The success of a new product launch relies heavily on the ability of molding thermoplastic parts within specified tolerances and successfully assembling them into a functional product. Building a mold with the correct mold-shrinkage values is crucial for a given plastic material. Currently, a toolmaker guesses the shrinkage value from the range published by a material supplier before cutting steel. Thus, choosing one value at the mid-point of the range results in a part with vastly different shrinkage values in the flow, cross-flow, and transverse directions. Subsequently, many compromises may have to be made in order to qualify the part and approve the tool before routine production. We have been working with Moldflow software to improve and fine-tune the material testing and plastic-part simulation in order to predict accurate shrinkage values to eliminate the guesswork and make more-educated decisions before ordering tools. This session features Moldflow Insight and Moldflow.
- Discover the importance of volumetric shrinkage in mold building
- Discover that the plastic industry has been facing a dilemma of cutting steel with published shrinkage values
- Discover the limitations in the current Moldflow software in predicting accurate shrinkage
- See the work done to eliminate this dilemma and predict accurate part shrinkage by re-characterizing a material
Jaykant Desai has been with Schneider Electric (formerly Square D Company) in Raleigh, North Carolina, for the last 17 years. After obtaining his master’s degree in plastic engineering from University of Massachusetts Lowell, he joined Schneider Electric. Currently, he has been working with the company as a senior staff engineer. He has been using the Simulation software since he joined the company, and contributing toward the goal of molding quality parts at the first attempt. Desai has also been actively working with Moldflow software in order to improve the software capabilities.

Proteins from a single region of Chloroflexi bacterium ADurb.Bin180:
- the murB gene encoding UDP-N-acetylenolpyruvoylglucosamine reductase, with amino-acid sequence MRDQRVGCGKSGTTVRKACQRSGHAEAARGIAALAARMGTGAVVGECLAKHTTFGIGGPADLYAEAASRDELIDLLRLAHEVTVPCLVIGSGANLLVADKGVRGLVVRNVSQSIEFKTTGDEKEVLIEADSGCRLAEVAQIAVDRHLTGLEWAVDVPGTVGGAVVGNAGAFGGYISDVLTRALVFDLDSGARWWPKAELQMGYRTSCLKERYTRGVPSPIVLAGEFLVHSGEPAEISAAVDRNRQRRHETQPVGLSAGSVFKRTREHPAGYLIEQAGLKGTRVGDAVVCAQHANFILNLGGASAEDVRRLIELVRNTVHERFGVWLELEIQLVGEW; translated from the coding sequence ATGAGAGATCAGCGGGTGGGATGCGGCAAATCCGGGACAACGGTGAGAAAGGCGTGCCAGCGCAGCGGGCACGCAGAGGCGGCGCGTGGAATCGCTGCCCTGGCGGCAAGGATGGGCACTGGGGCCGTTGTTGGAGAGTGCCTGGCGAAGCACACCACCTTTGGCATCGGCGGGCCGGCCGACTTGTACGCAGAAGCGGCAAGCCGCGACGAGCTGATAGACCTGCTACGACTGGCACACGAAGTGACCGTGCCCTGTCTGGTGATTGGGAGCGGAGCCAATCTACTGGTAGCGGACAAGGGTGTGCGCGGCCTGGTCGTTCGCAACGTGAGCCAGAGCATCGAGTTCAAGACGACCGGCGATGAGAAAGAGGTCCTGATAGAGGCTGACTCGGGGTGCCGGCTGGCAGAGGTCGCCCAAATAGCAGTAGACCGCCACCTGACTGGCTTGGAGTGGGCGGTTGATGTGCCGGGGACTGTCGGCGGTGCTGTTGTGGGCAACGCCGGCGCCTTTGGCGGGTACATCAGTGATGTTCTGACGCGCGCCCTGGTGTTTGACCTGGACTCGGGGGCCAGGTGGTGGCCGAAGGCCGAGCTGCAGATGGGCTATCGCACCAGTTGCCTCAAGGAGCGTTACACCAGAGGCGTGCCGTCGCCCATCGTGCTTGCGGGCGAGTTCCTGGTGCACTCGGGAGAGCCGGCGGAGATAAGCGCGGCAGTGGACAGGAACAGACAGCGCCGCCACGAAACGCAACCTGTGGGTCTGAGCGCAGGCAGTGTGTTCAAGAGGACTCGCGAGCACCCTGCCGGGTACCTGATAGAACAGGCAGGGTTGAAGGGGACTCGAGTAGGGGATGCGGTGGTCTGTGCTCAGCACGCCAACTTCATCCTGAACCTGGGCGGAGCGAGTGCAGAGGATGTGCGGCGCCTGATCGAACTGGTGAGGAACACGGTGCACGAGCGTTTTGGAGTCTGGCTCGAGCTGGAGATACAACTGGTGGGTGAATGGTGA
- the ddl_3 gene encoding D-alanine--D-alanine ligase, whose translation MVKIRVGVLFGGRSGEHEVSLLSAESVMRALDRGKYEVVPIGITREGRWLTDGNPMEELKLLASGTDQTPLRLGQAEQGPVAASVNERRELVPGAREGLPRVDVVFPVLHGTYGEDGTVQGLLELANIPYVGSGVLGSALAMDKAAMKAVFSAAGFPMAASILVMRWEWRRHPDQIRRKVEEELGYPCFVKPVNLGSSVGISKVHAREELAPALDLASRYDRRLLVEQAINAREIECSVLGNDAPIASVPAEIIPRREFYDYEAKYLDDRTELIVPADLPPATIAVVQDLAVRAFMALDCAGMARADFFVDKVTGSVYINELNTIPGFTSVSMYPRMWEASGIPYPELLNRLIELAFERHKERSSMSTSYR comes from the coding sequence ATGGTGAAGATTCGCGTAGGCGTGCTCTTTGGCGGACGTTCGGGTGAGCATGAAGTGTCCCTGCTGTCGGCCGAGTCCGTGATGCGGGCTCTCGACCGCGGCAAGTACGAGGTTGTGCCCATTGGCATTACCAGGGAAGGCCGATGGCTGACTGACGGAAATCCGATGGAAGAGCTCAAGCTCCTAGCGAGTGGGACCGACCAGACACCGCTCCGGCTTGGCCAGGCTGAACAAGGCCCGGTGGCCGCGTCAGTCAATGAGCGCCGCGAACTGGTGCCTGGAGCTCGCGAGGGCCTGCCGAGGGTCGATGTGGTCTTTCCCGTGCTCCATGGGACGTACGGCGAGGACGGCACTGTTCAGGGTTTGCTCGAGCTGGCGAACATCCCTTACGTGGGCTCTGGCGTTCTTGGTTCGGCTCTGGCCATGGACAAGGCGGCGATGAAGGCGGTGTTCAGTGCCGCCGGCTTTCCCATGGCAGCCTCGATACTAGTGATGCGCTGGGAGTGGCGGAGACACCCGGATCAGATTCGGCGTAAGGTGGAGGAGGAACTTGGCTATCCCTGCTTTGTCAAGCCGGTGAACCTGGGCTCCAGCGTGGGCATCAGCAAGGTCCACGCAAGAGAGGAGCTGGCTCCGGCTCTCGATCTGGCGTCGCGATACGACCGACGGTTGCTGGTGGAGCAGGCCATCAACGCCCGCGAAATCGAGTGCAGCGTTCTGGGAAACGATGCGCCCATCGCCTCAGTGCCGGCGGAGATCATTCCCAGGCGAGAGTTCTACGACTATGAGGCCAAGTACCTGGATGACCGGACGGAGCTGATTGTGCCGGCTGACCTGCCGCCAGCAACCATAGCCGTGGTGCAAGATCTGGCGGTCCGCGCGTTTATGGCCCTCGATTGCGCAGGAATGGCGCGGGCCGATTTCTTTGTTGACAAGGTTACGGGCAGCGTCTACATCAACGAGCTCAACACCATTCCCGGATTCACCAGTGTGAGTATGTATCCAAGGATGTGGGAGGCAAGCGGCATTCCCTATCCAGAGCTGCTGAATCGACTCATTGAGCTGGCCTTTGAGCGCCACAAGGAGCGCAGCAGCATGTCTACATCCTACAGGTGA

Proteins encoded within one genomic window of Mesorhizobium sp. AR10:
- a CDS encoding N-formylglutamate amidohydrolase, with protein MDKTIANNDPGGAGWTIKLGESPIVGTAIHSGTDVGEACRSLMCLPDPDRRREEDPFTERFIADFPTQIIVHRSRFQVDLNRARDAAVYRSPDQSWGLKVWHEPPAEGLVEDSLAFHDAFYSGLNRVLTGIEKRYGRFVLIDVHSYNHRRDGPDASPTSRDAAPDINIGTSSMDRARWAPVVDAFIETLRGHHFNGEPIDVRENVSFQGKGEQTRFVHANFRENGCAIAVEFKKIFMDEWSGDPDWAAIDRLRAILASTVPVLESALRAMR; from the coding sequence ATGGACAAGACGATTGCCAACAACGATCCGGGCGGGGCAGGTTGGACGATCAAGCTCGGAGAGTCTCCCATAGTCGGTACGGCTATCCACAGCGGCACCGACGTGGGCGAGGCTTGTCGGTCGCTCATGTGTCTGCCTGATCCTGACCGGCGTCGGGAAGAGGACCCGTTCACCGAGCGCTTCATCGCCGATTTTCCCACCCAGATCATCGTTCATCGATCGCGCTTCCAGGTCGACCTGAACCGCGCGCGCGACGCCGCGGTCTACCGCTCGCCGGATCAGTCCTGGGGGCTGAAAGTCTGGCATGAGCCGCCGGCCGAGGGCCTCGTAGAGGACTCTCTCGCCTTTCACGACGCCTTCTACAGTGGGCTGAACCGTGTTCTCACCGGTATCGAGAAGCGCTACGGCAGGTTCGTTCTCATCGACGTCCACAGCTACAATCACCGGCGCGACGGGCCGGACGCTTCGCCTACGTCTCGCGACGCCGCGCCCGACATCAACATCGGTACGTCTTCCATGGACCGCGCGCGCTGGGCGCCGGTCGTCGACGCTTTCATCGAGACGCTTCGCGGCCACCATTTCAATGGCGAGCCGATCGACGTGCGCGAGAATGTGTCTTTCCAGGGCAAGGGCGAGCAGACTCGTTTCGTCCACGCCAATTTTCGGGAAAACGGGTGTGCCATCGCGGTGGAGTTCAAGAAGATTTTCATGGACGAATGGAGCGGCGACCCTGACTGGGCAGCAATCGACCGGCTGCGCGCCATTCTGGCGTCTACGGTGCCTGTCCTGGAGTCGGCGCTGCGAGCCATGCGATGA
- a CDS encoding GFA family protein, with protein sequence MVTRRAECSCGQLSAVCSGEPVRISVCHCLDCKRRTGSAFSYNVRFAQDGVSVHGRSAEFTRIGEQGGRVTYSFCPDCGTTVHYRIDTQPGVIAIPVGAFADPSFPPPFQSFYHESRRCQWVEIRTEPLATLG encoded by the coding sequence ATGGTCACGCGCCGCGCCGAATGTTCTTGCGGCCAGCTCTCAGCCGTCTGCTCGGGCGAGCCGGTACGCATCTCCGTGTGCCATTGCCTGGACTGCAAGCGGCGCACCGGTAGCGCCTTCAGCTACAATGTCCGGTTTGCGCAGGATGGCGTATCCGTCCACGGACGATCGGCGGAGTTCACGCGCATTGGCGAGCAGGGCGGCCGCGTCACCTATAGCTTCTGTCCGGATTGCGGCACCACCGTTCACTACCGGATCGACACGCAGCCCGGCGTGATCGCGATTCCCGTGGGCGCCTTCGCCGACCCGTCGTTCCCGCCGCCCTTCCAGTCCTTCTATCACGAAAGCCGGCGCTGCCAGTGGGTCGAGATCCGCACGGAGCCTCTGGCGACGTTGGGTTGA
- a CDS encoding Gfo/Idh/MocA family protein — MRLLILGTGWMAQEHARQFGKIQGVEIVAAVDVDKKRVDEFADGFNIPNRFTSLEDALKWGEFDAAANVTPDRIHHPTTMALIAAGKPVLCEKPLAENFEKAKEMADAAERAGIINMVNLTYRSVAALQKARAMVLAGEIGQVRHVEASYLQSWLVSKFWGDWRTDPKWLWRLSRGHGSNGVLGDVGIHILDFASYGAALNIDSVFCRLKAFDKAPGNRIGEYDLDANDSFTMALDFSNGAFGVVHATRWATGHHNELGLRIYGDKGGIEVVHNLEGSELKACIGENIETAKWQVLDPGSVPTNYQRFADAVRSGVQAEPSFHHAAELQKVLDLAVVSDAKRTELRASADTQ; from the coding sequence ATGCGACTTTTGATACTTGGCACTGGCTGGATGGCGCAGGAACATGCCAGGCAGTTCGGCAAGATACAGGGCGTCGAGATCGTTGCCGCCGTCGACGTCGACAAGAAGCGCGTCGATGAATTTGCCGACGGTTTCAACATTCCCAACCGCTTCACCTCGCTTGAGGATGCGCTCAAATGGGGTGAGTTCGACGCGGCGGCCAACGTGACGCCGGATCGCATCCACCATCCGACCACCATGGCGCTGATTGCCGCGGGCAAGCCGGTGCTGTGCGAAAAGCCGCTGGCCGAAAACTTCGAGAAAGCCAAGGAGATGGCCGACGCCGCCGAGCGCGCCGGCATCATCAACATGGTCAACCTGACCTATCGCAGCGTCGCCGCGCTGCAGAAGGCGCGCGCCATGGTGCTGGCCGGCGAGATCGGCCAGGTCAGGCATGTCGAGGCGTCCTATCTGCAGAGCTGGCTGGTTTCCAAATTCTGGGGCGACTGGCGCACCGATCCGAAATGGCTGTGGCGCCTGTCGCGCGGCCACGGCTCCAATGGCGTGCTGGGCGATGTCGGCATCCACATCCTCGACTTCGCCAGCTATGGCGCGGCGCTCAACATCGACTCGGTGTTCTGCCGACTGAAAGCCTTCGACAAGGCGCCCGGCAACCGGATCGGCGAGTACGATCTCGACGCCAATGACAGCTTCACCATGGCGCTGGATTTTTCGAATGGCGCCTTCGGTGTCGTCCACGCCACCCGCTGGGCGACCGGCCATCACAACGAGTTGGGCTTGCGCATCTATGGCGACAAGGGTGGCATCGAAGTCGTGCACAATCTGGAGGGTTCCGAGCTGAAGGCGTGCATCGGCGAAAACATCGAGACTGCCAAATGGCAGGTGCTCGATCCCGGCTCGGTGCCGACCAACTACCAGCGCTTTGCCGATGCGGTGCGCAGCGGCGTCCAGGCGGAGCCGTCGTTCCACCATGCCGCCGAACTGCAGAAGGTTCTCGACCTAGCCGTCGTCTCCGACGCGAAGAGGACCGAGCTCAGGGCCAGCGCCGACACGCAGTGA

Justin Courter is a Premium Support Specialist for Autodesk® Simulation® products, with a focus on Moldflow®, which he's used for over 10 years. In addition to his experience, Justin has technical certifications in both Simulation Moldflow and Simulation CFD products. His current role includes working with Enterprise Priority customers for Autodesk, helping them deploy updates, drive improvements in training and certification, reduce reactive support volume, and deliver on large initiatives that will benefit both the customer's strategic goals and the partnership they have with Autodesk. Justin completed his Bachelors of Science degree in Plastic Engineering in 2007 at Penn State. Justin has been a member of the Society of Plastics Engineers (SPE) for eight years and has presented published work at the SPE Annual Technical Conference (ANTEC_) in the field of stress-induced chemical resistance of polymer materials. He has also presented at Autodesk University in the past.